Consequences of occupational asthmaBMJ 1995; 311 doi: https://doi.org/10.1136/bmj.311.7005.602 (Published 02 September 1995) Cite this as: BMJ 1995;311:602
- Julie Cannon, clinical nurse specialista,
- Paul Cullinan, lecturera,
- Anthony Newman Taylor, professora
- aaDepartment of Occupational and Environmental Medicine, National Heart and Lung Institute, London SW3 6LR
- Correspondence to: Ms Cannon.
- Accepted 26 June 1995
Some 500 new cases of occupational asthma are reported annually in the United Kingdom, a figure considered to underestimate the true incidence by at least threefold1; most patients are young and economically active. Previous studies of the socioeconomic outcomes of occupational asthma have not distinguished the consequences of developing asthma from those specific to occupational asthma.2 3
Patients, methods, and results
We surveyed all patients referred to a specialist clinic between 1987 and 1992 who had been given a final diagnosis of asthma. All had been referred for investigation of a possible occupational cause; most had subsequently been discharged. Using the clinician's final diagnosis, patients were divided into three categories: those with occupationally induced asthma, those with pre-existing or coexisting asthma exacerbated by work, and those with asthma unrelated to work. Diagnoses were made by a combination of clinical history, measurement of specific antibodies, serial peak flow recordings, and specific inhalation testing. A postal questionnaire inquired into job changes made because of asthma, consequences on income, difficulties in acquiring new work, and current treatment. Socioeconomic group was recorded by using a standard classification.4
We surveyed 225 subjects: 113 (50%) had occupational asthma, 37 (16%) had asthma exacerbated by work, and 75 (33%) has asthma unrelated to work. These proportions did not change over the five years, allowing a similar length of follow up for each category. The response rate was 89% after exclusion of 24 who did not receive a questionnaire. Responders did not differ significantly from non-responders in age, sex, diagnosis, or socioeconomic group.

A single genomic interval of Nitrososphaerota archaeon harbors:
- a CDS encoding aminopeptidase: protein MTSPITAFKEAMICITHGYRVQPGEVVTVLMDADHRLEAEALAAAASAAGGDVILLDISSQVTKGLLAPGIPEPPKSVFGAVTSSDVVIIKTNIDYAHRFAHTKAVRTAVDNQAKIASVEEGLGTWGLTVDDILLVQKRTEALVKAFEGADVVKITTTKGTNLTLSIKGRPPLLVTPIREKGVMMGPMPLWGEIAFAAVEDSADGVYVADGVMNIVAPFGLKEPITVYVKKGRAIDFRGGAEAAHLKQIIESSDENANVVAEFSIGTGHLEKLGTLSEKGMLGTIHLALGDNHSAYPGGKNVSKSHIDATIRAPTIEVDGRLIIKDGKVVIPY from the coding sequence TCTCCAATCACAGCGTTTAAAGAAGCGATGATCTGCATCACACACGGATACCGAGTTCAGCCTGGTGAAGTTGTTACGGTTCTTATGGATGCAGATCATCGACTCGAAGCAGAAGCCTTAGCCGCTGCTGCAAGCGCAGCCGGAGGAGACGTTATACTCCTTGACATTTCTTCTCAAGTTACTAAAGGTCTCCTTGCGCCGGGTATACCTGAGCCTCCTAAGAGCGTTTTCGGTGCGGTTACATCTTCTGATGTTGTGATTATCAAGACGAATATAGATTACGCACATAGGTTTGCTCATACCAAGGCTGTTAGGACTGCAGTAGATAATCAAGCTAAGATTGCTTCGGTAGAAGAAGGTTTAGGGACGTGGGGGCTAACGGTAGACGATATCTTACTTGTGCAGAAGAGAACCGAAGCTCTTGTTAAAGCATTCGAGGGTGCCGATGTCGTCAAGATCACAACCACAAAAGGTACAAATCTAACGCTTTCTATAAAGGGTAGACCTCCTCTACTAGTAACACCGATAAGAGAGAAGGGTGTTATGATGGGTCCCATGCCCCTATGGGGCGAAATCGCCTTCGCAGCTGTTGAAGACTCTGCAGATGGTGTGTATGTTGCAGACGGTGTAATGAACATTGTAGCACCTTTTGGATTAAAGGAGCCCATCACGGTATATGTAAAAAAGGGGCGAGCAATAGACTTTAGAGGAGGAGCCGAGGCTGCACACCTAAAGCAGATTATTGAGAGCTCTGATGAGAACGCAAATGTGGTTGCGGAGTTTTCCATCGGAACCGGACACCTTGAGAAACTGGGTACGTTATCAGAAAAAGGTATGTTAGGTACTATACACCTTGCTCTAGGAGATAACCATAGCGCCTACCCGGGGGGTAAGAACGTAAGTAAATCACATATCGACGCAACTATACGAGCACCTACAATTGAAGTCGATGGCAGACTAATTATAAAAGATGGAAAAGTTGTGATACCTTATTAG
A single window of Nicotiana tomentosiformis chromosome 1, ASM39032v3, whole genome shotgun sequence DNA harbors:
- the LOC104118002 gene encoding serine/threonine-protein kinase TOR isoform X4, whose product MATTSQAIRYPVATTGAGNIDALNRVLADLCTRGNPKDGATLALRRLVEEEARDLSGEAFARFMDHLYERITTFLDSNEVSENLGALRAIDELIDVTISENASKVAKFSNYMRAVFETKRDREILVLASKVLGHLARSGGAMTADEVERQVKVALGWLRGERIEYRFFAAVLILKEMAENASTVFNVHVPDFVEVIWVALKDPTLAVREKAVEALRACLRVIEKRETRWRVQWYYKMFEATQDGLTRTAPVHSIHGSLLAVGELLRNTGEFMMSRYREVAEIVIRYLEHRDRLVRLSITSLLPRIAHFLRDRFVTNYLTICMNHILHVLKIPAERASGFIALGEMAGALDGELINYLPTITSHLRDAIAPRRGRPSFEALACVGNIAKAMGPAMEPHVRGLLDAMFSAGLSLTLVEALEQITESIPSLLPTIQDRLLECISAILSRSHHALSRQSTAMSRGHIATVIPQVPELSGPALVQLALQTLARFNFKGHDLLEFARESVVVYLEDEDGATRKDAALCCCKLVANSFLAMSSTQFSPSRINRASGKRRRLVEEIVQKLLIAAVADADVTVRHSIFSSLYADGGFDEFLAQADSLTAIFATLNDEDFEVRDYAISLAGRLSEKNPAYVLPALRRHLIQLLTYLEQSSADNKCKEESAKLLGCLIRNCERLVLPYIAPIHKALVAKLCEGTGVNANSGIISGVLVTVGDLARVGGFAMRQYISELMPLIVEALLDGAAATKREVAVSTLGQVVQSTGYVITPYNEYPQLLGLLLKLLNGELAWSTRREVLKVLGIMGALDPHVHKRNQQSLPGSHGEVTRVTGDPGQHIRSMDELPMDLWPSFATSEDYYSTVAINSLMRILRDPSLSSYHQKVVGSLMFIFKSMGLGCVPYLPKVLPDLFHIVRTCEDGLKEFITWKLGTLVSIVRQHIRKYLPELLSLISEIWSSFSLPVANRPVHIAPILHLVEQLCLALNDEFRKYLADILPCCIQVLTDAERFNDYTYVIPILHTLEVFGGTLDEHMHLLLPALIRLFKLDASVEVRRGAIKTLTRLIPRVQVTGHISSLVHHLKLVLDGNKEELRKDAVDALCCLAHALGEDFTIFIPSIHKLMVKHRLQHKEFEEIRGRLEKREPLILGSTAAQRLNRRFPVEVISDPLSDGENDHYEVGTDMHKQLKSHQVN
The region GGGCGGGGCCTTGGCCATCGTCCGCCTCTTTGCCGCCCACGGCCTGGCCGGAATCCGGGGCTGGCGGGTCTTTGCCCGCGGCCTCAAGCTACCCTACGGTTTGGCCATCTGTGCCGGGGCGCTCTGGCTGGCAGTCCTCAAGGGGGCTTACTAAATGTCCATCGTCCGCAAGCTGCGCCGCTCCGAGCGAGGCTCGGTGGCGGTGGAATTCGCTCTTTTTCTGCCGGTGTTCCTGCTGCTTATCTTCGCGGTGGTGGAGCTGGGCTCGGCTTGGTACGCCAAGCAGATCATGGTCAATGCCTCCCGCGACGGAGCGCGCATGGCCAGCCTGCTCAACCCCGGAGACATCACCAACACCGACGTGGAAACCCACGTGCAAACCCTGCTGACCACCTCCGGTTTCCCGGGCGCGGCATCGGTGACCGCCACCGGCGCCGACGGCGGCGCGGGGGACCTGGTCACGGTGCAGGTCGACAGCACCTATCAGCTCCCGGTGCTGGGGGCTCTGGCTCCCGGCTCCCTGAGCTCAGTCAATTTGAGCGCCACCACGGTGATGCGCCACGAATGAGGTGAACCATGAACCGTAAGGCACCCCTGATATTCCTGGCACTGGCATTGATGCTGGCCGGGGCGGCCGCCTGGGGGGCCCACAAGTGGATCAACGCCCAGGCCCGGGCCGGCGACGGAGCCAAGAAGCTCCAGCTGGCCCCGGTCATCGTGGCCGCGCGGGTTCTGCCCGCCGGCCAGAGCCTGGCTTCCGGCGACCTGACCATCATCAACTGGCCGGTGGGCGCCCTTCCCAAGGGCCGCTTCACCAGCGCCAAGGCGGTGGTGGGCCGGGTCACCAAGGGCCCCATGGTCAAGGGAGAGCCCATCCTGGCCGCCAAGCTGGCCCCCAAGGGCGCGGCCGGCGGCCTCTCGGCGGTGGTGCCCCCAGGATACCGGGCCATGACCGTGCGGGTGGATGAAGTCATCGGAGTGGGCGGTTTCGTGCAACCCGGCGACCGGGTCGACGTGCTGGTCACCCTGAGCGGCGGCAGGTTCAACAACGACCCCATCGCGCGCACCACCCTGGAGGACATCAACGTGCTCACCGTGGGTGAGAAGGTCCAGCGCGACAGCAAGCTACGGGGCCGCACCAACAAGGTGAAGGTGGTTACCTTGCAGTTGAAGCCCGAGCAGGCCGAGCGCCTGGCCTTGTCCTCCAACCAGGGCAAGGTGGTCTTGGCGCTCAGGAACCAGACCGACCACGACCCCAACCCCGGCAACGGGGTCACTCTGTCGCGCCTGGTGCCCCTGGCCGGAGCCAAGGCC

The mean age in each category was about 40 years. Thirty one per cent of those with occupational asthma were women (35); 33% (37) were in socioeconomic groups I and II, accounted for by the high proportion of research scientists and technicians. The other categories had twice as many men as women and had higher proportions in lower socioeconomic groups.
The effects on income and employment were similar in patients with occupational and work exacerbated asthma but differed significantly in patients with asthma unrelated to work (table). Proportions of those currently employed were similar in all categories, but those with occupational and work exacerbated asthma reported greater difficulty in finding new work and higher proportions had changed or suffered disruption to their jobs. There were no consistent differences between men and women. Those in manual socioeconomic groups reported greater difficulty in finding new work, greater loss of income, and were less likely to be currently employed.
Earnings were adversely affected in all categories, more in those with occupational or work exacerbated asthma, of whom 30% reported losing more than 40% of income (χ2=7.43, df=1, P=0.006) compared with those whose asthma was unrelated to work. This loss was not offset by industrial injuries disablement benefit, which was more commonly received by patients referred before 1990.
In addition to the respiratory disability caused by asthma, patients with work related asthma, whether initiated or provoked by agents inhaled at work, suffer adverse economic and employment consequences. For most outcomes there was little difference between those with occupational or work exacerbated asthma. For many patients, continuing a chosen career, often after many years' training, was not possible. Those in higher socioeconomic groups found it easier to diversify into related careers; skilled manual workers had less opportunity to transfer into equally skilled work and often obtained unskilled work or became unemployed. Those with work related asthma who had made no change (10%) may have decided that their livelihood was as important as their health. The low proportion receiving disablement benefit has been a consistent finding in similar studies. Some patients did not claim benefit because they believed it would stigmatise them in the job market. Patients clearly need appropriate advice about their entitlements.
These findings highlight the importance of correctly identifying any relation between asthma and work and also the dangers of false attribution.
Funding Department of Health.
Conflict of interest None.